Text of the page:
Nebraska Revised Statute 52-401
Chapter 52 Section 401
Lien; scope and operation; exception; reduction, when; claim of lien; notice; priority of claims; access to records.
Whenever any person employs a physician, nurse, chiropractor, or hospital to perform professional service or services of any nature, in the treatment of or in connection with an injury, and such injured person claims damages from the party causing the injury, such physician, nurse, chiropractor, or hospital, as the case may be, shall have a lien upon any sum awarded the injured person in judgment or obtained by settlement or compromise on the amount due for the usual and customary charges of such physician, nurse, chiropractor, or hospital applicable at the times services are performed, except that no such lien shall be valid against anyone coming under the Nebraska Workers' Compensation Act. For persons covered under private medical insurance or another private health benefit plan, the amount of the lien shall be reduced by the contracted discount or other limitation which would have been applied had the claim been submitted for reimbursement to the medical insurer or administrator of such other health benefit plan. The measure of damages for medical expenses in personal injury claims shall be the private party rate, not the discounted amount.
In order to prosecute such lien, it shall be necessary for such physician, nurse, chiropractor, or hospital to serve a written notice upon the person or corporation from whom damages are claimed that such physician, nurse, chiropractor, or hospital claims a lien for such services and stating the amount due and the nature of such services, except that whenever an action is pending in court for the recovery of such damages, it shall be sufficient to file the notice of such lien in the pending action.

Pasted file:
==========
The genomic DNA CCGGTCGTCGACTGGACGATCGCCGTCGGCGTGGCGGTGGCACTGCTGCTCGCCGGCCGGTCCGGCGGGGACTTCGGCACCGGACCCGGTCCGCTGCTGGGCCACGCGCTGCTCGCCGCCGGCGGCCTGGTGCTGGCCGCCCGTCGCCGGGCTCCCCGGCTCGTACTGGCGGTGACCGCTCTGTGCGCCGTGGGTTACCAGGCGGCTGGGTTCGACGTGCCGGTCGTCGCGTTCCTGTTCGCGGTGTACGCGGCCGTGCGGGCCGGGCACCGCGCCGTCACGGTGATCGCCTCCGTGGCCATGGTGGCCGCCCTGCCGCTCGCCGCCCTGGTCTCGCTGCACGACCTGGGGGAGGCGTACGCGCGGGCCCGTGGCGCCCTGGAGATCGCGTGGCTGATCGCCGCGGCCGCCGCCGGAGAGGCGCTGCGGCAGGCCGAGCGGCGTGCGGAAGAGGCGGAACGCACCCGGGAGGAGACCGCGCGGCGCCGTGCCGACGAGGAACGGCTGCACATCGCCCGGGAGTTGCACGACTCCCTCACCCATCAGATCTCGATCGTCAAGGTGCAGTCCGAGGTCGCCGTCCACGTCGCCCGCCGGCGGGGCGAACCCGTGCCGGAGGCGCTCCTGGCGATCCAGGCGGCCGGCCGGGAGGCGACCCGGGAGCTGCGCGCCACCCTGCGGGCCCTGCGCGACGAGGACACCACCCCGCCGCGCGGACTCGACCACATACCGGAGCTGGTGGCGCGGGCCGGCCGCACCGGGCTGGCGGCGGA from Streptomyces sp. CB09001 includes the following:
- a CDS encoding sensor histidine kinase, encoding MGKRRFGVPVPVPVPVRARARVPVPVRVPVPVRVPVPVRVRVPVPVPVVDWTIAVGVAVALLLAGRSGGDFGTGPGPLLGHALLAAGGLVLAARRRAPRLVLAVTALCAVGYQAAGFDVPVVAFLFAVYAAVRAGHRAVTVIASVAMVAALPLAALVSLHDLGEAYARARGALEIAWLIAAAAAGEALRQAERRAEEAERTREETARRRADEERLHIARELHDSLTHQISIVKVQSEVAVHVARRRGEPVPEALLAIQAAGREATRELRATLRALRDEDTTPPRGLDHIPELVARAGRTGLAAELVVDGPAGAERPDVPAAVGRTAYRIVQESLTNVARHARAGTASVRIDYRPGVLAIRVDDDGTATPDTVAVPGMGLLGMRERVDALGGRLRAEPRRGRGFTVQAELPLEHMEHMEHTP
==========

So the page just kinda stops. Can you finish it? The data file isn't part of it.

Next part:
A physician, nurse, chiropractor, or hospital claiming a lien under this section shall not be liable for attorney's fees and costs incurred by the injured person in securing the judgment, settlement, or compromise, but the lien of the injured person's attorney shall have precedence over the lien created by this section.
Upon a written request and with the injured person's consent, a lienholder shall provide medical records, answers to interrogatories, depositions, or any expert medical testimony related to the recovery of damages within its custody and control at a reasonable charge to the injured person.
- Laws 1927, c. 162, § 1, p. 425;
- C.S.1929, § 52-401;
- R.S.1943, § 52-401;
- Laws 1986, LB 811, § 138;
- Laws 1995, LB 172, § 1;
- Laws 2008, LB586, § 1.
- Nebraska Workers' Compensation Act, see section 48-1,110.
1. Lien attachment
2. Usual and customary charges
1. Lien attachment
The lien of a service provider under this section attaches at the time the services are performed for purposes of the application of this section. In re Conservatorship of Holle, 254 Neb. 380, 576 N.W.2d 473 (1998).
A hospital lien under this section attaches on a patient's admission to the hospital for treatment. Ehlers v. Perry, 242 Neb. 208, 494 N.W.2d 325 (1993).
2. Usual and customary charges
In this section, the phrase "usual and customary charges" acts as a cap; it prevents the lien from being an amount greater than what the health care provider typically charges other patients for the services that it provided to the injured party. Midwest Neurosurgery v. State Farm Ins. Cos., 268 Neb. 642, 686 N.W.2d 572 (2004).
Under this section, the lien is equal to the debt still owed to the health care provider for its usual and customary charges. Midwest Neurosurgery v. State Farm Ins. Cos., 268 Neb. 642, 686 N.W.2d 572 (2004).
Usual and customary charges are the charges of the service provider instead of the amount actually collected. Parnell v. Madonna Rehab. Hosp., Inc., 258 Neb. 125, 602 N.W.2d 461 (1999).